Well, when I received my copy of Isis Sounding's quarterly magazine, Audio Update, guess what was on the front cover...

 

In the general overview of the season's new releases, it not only introduced The Deserter's Daughter, but went on to say: "We're looking forward to her second novel, A Respectable Woman, next year as well." Wow!

 

Not only that, but when I looked inside at the sagas page, my book - my book! - had been given top billing.

 

It was such an honour. I felt like I had won an Oscar.

 

Sorry about the showing off, but I'm sure you can understand. I hope you've had a great week too.

 

This week, my What I Learnt From... series continues and I am happy to welcome Jessica Redland back to my blog to share the lessons she learnt from writing her Whitsborough Bay series, Searching Fir Steven, Getting Over Gary and Dreaming About Daran, plus, of course the related novella, Raving About Rhys.

 

* * * *

 

A year ago, I released the final book in a trilogy. The books follow three friends – Sarah, Elise and Clare – with each book being told in a 1st person perspective of one of the characters. It’s been fascinating writing a series and I’ve learned a lot so here are a few tips from my experiences:

 

When it comes to writing, I’m a bit of a pantser. I like to put fingers to keyboard and see where the characters take me. I’ve tried planning my books in a lot of detail but I’ve always ended up massively deviating from the plan because the characters develop differently or twists suddenly come to me while I’m driving or in the shower.

 

But, I still have an overall plan. I know the overall premise of each book, how they’re going to end, who the characters are, and the dilemmas I’m going to throw at them.

 

My personal view would be that you need this for any book you write, but I think it’s even more important for a series because it helps you work out whether each book in the series is strong enough to stand on its own, and whether you have the order of the series right.

 

 

Create a strong setting and capture the details

 

In my mind, what makes books a series is consistency of both characters and setting. It doesn’t mean that your cast of characters can’t grow or diminish, and it doesn’t mean that your characters can’t go to new settings but some consistency is key.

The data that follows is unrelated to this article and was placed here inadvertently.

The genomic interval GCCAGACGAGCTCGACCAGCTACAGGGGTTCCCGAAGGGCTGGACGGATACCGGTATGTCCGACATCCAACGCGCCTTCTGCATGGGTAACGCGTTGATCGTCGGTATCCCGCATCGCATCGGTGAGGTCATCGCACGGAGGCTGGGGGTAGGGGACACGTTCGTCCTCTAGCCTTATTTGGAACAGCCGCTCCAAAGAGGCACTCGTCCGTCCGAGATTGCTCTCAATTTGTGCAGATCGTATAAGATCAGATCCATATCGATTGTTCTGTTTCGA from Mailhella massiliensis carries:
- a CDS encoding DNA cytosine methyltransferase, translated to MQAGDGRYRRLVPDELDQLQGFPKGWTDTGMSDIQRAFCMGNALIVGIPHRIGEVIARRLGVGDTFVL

I created a North Yorkshire seaside town called Whitsborough Bay. It’s predominantly modeled on Scarborough where I live, but I wanted somewhere fictional so that I could change things. Searching for Steven starts in London but moves to Whitsborough Bay. Getting Over Gary (book 2) is purely set in Whitsborough Bay, but book 3, Dreaming About Daran, is mainly set in Leeds and Ireland. There are lots of links with, and visits to, Whitsborough Bay, though.

 

 

Quite early on, I started a spreadsheet so that I could capture the names of streets, pubs, cafés, shops etc. My memory isn’t good enough for me to remember all these little details, but I certainly didn’t want to confuse the reader by changing the names of places mid-series.

 

 

Write each book as though it’s a standalone novel

There will always be readers who pick up a book and don’t realise it’s part of a series, therefore reading it out of order. There will be readers who read the series in order but have significant gaps between reading each part and need a little memory refresh.

 

I’d therefore suggest that each book is written so that it can be read as a standalone novel. This is a careful balance as you need to have some summaries/back stories without having so much that those familiar with this information will be put off. From the reviews I’ve had which mention this point, I’ve thankfully managed to achieve this.